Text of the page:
The game is -- it's highly interactive. It lets you live in this virtual world. There you're free to drive whichever car you choose, you pick a girlfriend, you play against other players all around the world. And gaming experts so far are giving this the highest scores possible.


SCOTT STEINBERG, PUBLISHER, DIGITALTRENDS.COM: You are going to have a living, breathing 3D cityscape full of thousands of people who walk, talk, eat, go about their own daily routine as you can interact with. The storyline is much more cinematic. The characters are much deeper. You've got a beautiful world in which to play and in many new ways.


DE LA CRUZ: But as in the past, Kyra, the violence, of course, is of concern. This time there is a fair deal of sexual content as well. The publishers say that's why it is rated "M" for mature, which does mean 17 and up.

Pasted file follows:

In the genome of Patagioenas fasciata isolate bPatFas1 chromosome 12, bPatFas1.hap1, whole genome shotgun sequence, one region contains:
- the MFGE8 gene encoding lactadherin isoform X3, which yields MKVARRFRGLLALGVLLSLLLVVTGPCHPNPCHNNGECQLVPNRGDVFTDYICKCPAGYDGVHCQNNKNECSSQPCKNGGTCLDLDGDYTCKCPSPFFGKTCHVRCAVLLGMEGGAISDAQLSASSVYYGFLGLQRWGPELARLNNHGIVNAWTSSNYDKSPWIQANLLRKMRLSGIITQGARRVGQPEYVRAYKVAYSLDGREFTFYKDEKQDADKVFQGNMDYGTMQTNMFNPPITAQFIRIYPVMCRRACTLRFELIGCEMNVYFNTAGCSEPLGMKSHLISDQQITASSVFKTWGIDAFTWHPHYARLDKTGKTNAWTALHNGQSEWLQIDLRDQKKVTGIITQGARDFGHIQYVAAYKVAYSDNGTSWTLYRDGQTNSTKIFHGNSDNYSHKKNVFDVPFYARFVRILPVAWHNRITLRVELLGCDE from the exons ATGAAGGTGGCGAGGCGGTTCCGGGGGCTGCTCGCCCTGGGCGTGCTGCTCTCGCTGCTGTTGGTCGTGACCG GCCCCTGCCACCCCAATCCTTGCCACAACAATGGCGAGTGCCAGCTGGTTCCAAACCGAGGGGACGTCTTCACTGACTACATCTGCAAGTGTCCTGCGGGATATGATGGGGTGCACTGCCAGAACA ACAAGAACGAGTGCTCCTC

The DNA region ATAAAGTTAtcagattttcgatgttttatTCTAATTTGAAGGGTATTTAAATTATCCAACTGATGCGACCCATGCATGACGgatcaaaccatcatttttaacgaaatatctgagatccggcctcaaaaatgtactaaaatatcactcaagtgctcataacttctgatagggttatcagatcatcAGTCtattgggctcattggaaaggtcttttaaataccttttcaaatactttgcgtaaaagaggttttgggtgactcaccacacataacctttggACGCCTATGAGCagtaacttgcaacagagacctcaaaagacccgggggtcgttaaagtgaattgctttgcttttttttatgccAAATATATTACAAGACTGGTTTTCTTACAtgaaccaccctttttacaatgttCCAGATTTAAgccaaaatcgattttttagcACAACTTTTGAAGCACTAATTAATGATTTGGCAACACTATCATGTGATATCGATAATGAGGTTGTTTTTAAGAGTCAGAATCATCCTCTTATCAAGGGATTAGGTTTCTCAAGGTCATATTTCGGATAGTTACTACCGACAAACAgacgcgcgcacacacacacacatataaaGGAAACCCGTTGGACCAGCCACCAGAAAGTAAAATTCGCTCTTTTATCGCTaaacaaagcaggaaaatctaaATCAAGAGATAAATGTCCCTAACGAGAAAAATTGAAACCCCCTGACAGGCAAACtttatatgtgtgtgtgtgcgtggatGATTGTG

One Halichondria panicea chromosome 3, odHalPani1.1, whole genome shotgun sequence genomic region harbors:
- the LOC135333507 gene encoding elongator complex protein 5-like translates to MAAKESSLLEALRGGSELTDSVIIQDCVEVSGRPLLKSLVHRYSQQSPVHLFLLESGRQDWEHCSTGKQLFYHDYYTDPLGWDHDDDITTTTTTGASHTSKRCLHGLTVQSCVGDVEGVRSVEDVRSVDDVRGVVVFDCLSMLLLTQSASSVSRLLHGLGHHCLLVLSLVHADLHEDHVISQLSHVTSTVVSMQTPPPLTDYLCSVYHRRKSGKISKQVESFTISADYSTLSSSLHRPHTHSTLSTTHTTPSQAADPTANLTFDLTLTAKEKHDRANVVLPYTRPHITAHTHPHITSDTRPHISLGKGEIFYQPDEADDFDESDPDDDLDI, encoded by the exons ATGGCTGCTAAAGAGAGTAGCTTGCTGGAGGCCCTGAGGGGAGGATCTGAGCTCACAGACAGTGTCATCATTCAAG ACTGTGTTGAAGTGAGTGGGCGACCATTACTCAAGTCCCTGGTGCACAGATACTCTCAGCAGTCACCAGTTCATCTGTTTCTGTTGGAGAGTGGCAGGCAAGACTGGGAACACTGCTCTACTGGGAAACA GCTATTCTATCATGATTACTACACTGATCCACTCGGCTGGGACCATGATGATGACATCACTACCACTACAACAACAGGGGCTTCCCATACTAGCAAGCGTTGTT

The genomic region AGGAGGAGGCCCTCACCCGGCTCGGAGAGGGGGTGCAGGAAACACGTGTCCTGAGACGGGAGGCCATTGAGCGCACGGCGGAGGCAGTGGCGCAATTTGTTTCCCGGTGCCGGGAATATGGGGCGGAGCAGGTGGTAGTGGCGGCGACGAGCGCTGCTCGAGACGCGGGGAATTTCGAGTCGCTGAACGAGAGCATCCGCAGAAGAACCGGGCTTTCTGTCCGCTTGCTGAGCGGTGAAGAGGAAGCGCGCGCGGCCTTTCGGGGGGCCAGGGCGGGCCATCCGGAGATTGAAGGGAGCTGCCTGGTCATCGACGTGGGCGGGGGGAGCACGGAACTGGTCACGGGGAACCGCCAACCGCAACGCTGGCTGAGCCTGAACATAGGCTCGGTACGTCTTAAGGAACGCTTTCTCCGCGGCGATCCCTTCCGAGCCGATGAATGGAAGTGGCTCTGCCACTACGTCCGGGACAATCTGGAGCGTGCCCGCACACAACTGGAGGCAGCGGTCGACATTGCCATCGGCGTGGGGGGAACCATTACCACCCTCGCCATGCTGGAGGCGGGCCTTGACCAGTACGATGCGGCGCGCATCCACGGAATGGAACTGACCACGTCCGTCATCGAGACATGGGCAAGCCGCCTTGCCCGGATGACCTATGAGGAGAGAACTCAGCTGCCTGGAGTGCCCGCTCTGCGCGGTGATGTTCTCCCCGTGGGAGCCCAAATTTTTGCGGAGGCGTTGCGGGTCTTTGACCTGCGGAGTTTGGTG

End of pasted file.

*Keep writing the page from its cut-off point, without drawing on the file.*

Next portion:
SCOTT STEINBERG, PUBLISHER, DIGITALTRENDS.COM: Grand Theft Auto IV isn't necessarily any more violent or spectacular or sensational than what we've seen today. It's got incredible storytelling, incredible depth, incredible characterization. But just like "Scarface" or "Carlito's Way," it should not be consumed by children.


DE LA CRUZ: So just like Scott was saying there, it shouldn't be consumed by children. This is rated "M" for mature audiences only. That does mean 17 and up. And so far, one of our affiliates in Arizona said majority of people standing in line to purchase that game were over the age of 30 and they were purchasing the game for themselves, not for kids. We are going to put some helpful tips for parents over on our Web site at -- Kyra. PHILLIPS: So the average gamer, 26, 27, 28 years old. I never realized that.

DE LA CRUZ: Yes, yes. You're absolutely right, 26, 27, 28. Like I said, the majority of people standing in line for the game over the age of 30. So this is not a game for your kids.

There is a great Web site out there, however. We're going to put all of those Web sites for parents when it comes to violent video games, sexual content online. Something that you probably want to read about, keep away from your kids. All those tips available on our Web site at

PHILLIPS: That's great news you can use. Veronica de la Cruz, thanks.